SenchaCon 2016: Design Methods for Better Product Development - Andrew Hemans

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Stop developing in the dark. Use design-thinking methods to illuminate the path to better products. Whether you’re on a team that works closely with designers or you work alone, using a design-first approach can help you save time and resources in your development process. In this session, we’ll discuss basic design principles including design thinking, user experience, visual design, designer-developer communication, and design critique.

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SenchaCon 2016: Design Methods for Better Product Development - Andrew Hemans

  1. 1. Design Methods for Better Product Development Andrew Hemans
  2. 2. Overview • Design Thinking • Visual Design • Color • Layout • Design Communication • Critique • The handoff 2
  3. 3. Design. Develop. Test. • Plan • Research • Talk to users • Identify a problem • Prototype • Sketch multiple solutions • Refine • Critique • Share with your team • Show to potential users A closer look at Design.
  4. 4. Design Thinking
  5. 5. Design Thinking Concepts • Empathize – with your users • Define – your users’ needs, their problem, and your insights • Ideate – creating ideas for innovative solutions • Prototype – to start creating solutions • Test – validate solutions
  6. 6. Research, or try before you buy.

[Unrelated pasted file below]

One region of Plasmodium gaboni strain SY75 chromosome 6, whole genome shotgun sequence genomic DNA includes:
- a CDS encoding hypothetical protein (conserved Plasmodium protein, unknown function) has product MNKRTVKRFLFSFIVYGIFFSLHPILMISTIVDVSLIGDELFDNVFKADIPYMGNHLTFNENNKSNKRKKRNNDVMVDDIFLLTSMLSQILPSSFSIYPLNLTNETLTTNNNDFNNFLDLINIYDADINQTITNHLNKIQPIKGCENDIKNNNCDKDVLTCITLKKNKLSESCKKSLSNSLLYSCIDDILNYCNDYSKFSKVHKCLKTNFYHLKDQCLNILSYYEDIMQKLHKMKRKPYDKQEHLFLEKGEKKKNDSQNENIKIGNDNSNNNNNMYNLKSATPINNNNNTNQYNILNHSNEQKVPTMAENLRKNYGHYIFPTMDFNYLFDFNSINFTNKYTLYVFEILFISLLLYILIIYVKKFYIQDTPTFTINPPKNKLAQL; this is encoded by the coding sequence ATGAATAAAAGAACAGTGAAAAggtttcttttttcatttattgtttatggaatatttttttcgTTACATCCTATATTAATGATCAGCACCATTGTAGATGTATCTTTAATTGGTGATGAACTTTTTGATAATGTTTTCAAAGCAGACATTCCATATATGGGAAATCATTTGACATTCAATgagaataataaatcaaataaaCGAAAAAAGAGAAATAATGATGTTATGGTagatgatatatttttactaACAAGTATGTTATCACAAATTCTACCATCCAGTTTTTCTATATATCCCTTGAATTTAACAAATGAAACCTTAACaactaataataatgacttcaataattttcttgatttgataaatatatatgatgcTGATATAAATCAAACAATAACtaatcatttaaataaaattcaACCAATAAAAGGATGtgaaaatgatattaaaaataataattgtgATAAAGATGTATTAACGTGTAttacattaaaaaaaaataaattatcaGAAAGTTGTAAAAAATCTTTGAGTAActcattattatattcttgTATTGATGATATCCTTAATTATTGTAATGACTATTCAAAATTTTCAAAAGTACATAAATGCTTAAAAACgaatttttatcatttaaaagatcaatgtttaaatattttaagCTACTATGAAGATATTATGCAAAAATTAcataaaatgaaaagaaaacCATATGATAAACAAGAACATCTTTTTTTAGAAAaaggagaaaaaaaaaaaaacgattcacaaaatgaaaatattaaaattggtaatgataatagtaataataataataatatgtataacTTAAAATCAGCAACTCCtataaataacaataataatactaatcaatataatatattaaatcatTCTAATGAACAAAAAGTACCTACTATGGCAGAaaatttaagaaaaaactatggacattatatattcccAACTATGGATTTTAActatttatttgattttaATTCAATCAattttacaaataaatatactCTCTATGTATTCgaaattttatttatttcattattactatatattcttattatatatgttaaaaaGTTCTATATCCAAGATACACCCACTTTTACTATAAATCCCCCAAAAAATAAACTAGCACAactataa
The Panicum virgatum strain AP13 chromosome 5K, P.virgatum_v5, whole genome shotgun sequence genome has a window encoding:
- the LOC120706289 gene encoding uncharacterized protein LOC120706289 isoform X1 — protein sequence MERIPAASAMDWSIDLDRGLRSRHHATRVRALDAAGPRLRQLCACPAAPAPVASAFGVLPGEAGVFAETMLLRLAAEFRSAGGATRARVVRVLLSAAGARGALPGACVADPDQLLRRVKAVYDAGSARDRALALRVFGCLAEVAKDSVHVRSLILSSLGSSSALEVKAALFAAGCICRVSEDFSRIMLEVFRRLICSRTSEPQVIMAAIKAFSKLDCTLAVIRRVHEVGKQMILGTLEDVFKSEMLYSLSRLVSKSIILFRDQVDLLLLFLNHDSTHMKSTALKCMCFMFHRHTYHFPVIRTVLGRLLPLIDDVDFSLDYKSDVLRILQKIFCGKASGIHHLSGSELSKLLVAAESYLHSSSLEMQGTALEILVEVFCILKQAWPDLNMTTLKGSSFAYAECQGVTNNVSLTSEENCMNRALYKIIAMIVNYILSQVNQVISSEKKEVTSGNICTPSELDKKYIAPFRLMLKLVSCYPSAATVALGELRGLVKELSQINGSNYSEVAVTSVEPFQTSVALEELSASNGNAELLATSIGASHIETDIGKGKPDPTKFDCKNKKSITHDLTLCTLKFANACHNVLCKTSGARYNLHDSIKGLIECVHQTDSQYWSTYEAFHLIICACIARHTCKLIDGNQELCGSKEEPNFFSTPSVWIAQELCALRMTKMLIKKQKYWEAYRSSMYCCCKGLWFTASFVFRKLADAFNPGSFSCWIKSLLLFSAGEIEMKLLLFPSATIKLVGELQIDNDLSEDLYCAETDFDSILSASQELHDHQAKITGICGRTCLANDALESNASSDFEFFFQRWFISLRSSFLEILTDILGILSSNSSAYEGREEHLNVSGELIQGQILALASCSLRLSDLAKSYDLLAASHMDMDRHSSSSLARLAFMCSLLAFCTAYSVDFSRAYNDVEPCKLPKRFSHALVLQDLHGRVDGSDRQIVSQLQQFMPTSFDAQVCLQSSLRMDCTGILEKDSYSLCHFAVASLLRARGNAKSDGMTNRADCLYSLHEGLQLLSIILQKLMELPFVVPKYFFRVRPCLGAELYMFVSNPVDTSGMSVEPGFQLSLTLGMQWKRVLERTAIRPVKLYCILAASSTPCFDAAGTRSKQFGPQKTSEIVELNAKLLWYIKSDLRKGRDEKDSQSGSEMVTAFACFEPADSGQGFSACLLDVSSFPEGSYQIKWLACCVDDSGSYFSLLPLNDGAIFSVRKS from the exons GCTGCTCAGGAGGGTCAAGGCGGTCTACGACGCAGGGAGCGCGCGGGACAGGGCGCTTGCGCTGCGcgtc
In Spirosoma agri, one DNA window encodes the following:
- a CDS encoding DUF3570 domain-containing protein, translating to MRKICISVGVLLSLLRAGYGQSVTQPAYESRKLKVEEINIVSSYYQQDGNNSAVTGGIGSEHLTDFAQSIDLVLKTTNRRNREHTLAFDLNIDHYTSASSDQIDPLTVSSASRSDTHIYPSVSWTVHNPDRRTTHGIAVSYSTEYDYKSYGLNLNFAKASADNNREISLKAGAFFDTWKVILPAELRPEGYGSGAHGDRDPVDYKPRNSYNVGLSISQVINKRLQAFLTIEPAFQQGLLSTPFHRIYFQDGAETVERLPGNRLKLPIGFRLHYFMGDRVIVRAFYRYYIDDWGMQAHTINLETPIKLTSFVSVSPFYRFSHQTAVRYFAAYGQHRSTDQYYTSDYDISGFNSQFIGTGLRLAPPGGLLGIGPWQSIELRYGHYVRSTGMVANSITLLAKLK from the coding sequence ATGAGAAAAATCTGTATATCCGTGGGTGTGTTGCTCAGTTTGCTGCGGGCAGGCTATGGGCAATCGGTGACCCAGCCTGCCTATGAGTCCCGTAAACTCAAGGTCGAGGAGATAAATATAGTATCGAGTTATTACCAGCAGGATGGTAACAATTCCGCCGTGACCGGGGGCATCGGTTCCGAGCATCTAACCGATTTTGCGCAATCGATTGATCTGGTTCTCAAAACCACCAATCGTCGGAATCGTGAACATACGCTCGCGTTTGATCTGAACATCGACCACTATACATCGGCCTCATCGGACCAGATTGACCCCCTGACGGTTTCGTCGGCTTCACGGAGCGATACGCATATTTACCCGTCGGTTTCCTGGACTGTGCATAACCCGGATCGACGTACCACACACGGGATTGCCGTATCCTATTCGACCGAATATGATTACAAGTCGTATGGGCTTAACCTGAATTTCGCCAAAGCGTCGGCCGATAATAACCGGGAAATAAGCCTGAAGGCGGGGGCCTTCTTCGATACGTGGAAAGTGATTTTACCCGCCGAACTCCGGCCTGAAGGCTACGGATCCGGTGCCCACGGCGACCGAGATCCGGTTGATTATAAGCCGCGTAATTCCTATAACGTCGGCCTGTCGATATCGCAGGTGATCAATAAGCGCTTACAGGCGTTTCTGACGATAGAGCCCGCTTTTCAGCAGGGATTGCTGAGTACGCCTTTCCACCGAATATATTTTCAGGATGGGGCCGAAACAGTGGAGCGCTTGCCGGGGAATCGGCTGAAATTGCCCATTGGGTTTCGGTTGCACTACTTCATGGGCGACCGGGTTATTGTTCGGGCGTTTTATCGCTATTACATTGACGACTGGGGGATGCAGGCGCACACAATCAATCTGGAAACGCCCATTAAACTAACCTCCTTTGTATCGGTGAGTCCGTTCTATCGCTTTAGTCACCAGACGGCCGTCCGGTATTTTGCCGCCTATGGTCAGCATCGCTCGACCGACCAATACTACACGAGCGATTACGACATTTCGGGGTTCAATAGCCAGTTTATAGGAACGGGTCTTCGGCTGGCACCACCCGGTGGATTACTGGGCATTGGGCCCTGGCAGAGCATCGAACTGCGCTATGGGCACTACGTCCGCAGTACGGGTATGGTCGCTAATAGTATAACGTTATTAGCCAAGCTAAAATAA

7. 7. Research Methods • Define a need or problem • How have others attempted to solve this problem • Define a target persona • Conduct interviews • Observe user behavior
  8. 8. Sketch, Critique, Repeat.
  9. 9. Quantity Over Quality. • Talk is cheap, so is sketching • Development can get expensive • Pen and Paper • Balsamiq • Sketch/Photoshop • Sencha Stencils A Drawing is Worth 1000 words
  10. 10. Visual Design
  11. 11. Four Principals of Design • Contrast • Repetition • Alignment • Proximity
  12. 12. Color Associations • Red • Green • Blue • Pink
  13. 13. Layout • Develop a grid system! • Plan ahead • Be thoughtful of where you place elements • Be empathetic to your user
  14. 14. The Hand-off
  15. 15. Style Guides • All good maps have a key! • Include colors, fonts, sizing, etc. • You can be more specific if needed.
  16. 16. It’s Dangerous to go Alone! • Include team members from the beginning of your project. • Check in early and check in often for critique. • Keep an open mind. • Everyone cares.

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